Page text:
The only solution, according to Ghobril, lies in a rescue plan based on an IMF deal, entailing a wide reform program of the electricity and telecom sectors, imposing formal capital control, fighting corruption, overhauling the banking sector and doing a forensic audit of the state electricity company Electricite du Liban and Banque du Liban (BDL, the Lebanese Central Bank). “Generally, when a country defaults on its obligations, it has already started negotiation or reached an agreement with the IMF before it actually does. In Lebanon, the government started negotiations three months after the decision to default [on foreign currency debt] and has failed to reach any agreement [with the IMF] after 16 rounds,” Ghobril noted.

Henry Chaoul, a financial adviser who represented Lebanon’s government in talks with the IMF before his resignation in mid-June, said he believes that some politicians do not want to do the necessary reforms. “They don’t want an IMF deal for different reasons. They don’t want to open their books, they don’t want to do reforms, they don’t want to do capital control or go after ill-gotten money,” he told Al-Monitor.

Paul Morcos, attorney at law and founder of the Justicia law firm, told Al-Monitor he believes that this political class has no intention of putting an end to the clientelist system that it has so carefully crafted to its advantage. “There is no will, no vision on their part,” he said.

Ghobril accused the government of shifting the blame on the banking sector instead of starting with public sector reforms.

Negotiations with the IMF have also been rocky as the central bank, and the government failed to agree on the size of losses set out in the plan. According to the Financial Times, the IMF has advised Lebanon that its central bank has accumulated losses of as much as $49 billion, figures the central bank and the parliament played down. The disagreement over losses between the government and the central bank threatens the future of the IMF deal.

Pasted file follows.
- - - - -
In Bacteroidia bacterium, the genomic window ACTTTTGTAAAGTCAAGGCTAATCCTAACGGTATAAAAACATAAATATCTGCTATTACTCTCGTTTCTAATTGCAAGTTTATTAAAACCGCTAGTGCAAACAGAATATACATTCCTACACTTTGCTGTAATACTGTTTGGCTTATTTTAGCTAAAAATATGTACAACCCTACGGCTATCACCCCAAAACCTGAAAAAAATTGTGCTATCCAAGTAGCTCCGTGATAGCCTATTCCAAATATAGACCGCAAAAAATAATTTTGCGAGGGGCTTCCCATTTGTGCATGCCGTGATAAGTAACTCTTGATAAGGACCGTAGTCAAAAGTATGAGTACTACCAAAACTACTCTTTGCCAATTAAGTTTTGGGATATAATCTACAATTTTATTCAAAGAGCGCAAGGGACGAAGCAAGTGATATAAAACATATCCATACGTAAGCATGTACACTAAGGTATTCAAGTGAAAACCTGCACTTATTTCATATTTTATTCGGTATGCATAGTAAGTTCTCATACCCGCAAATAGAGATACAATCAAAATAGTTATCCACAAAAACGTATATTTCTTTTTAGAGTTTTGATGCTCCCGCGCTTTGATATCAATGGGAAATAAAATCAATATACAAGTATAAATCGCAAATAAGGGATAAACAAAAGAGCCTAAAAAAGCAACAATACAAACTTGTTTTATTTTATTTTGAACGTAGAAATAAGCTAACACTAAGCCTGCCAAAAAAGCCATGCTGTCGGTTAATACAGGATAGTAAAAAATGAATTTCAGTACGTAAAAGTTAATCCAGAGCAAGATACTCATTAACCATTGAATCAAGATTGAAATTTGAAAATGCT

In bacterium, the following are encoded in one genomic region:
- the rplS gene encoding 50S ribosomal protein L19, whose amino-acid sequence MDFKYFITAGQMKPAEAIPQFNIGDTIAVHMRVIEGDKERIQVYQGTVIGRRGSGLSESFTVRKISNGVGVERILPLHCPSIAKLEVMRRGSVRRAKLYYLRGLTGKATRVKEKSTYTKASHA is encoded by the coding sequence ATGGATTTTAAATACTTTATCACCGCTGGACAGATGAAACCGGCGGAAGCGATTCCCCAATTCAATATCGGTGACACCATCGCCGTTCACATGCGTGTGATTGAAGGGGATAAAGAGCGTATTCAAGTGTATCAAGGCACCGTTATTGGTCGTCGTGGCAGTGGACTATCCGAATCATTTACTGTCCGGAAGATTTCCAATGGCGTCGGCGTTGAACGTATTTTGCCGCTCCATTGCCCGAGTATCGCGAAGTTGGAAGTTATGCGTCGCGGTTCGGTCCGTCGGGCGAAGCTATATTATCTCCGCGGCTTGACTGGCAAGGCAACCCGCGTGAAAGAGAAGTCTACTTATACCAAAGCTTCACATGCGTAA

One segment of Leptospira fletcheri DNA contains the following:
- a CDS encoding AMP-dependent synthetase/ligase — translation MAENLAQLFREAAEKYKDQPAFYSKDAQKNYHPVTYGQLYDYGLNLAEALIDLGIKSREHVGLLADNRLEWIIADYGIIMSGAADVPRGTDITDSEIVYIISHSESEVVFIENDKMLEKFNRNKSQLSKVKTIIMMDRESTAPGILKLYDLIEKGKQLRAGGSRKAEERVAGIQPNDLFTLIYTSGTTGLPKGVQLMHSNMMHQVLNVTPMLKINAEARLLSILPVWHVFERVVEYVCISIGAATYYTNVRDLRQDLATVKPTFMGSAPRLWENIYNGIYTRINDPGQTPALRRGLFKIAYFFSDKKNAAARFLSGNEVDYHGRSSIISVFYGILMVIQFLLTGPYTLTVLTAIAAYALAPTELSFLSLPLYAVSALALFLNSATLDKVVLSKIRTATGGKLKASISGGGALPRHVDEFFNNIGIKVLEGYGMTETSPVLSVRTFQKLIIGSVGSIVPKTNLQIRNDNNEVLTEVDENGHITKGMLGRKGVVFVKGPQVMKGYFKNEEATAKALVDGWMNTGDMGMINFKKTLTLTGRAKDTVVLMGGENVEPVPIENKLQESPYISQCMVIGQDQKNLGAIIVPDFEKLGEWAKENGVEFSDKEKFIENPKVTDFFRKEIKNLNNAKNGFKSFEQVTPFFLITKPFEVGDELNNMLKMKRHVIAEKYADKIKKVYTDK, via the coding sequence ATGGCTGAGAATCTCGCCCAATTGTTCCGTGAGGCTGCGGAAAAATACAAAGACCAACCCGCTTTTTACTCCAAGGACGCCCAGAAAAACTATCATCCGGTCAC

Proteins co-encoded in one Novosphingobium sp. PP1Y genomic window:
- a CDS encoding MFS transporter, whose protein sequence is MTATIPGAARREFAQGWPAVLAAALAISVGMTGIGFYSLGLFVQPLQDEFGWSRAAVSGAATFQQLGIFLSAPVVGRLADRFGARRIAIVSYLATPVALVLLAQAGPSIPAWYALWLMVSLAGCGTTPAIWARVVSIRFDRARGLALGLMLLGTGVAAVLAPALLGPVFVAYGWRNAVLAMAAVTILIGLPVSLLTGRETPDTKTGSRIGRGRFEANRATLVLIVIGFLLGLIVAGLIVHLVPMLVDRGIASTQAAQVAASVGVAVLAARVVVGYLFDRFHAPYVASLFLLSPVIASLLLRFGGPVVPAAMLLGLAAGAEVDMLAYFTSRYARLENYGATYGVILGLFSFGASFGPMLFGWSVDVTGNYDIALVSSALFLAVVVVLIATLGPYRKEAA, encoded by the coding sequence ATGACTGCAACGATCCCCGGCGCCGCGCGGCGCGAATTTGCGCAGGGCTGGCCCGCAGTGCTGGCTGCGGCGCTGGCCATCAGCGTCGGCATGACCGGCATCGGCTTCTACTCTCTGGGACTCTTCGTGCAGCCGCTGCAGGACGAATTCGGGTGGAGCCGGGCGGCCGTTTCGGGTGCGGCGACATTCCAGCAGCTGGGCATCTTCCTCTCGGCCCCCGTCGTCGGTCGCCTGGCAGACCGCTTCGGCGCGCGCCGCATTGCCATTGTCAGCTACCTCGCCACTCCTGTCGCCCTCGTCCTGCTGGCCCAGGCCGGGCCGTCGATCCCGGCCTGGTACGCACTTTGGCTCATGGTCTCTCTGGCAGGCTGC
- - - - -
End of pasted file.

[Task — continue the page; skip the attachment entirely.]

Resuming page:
“The BDL doesn’t want to talk about its losses or open itself for further criticism. Banks don’t want [an IMF] bail-in that will result in [the] dissolution of their ownership [as larger depositors will be given instead shares for their money],” Chaoul said.

In addition, the haircut on deposits is already happening, explains former banker Dan Azzi in an interview with Al-Monitor. As all players maintain the status quo, which equates to doing nothing, the problem is resolving itself in Darwinian fashion, he said, with the fittest or the strongest "wasta" (obtaining privileges through connections) surviving.

“Further lirification will wipe out people’s wealth. The Lebanese pound has lost over 80% of its value to the dollar in recent months. It’s the biggest regulated Ponzi scheme, with over $75 billion in play,” Azzi underlined.

International lenders could be luckier than Lebanese lenders. Morcos explained that they have judicial recourse in New York and London. “While obstacles such as sovereign immunity prevent them from prosecuting or freezing Lebanon’s assets they may try to seize the central bank’s assets,” he said. 

In Lebanon, things are nonetheless quite different. “Politicians are worried about a forensic audit taking place because it will start at the central bank and move to state-owned enterprises, where everything [theft] is hidden. They prefer that people with large and midsize deposits carry the loss instead,” Chaoul noted.